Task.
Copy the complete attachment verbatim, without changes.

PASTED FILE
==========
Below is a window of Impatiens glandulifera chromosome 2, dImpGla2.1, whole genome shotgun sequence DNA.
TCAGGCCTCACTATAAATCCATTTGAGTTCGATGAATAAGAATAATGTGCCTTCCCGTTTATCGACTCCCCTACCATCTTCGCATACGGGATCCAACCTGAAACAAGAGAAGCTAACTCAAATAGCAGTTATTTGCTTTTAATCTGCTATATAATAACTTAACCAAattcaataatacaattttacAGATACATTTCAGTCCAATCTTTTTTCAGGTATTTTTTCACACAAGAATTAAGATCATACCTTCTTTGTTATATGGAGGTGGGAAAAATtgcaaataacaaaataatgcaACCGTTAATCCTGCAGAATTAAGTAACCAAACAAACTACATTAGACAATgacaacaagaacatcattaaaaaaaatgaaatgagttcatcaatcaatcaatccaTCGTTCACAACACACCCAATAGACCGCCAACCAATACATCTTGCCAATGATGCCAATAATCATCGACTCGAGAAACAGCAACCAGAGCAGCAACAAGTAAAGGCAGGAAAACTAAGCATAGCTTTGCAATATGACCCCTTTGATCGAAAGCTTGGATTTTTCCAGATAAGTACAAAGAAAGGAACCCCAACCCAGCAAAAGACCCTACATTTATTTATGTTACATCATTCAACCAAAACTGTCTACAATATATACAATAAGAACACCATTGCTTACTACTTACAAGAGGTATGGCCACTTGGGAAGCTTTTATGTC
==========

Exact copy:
Below is a window of Impatiens glandulifera chromosome 2, dImpGla2.1, whole genome shotgun sequence DNA.
TCAGGCCTCACTATAAATCCATTTGAGTTCGATGAATAAGAATAATGTGCCTTCCCGTTTATCGACTCCCCTACCATCTTCGCATACGGGATCCAACCTGAAACAAGAGAAGCTAACTCAAATAGCAGTTATTTGCTTTTAATCTGCTATATAATAACTTAACCAAattcaataatacaattttacAGATACATTTCAGTCCAATCTTTTTTCAGGTATTTTTTCACACAAGAATTAAGATCATACCTTCTTTGTTATATGGAGGTGGGAAAAATtgcaaataacaaaataatgcaACCGTTAATCCTGCAGAATTAAGTAACCAAACAAACTACATTAGACAATgacaacaagaacatcattaaaaaaaatgaaatgagttcatcaatcaatcaatccaTCGTTCACAACACACCCAATAGACCGCCAACCAATACATCTTGCCAATGATGCCAATAATCATCGACTCGAGAAACAGCAACCAGAGCAGCAACAAGTAAAGGCAGGAAAACTAAGCATAGCTTTGCAATATGACCCCTTTGATCGAAAGCTTGGATTTTTCCAGATAAGTACAAAGAAAGGAACCCCAACCCAGCAAAAGACCCTACATTTATTTATGTTACATCATTCAACCAAAACTGTCTACAATATATACAATAAGAACACCATTGCTTACTACTTACAAGAGGTATGGCCACTTGGGAAGCTTTTATGTC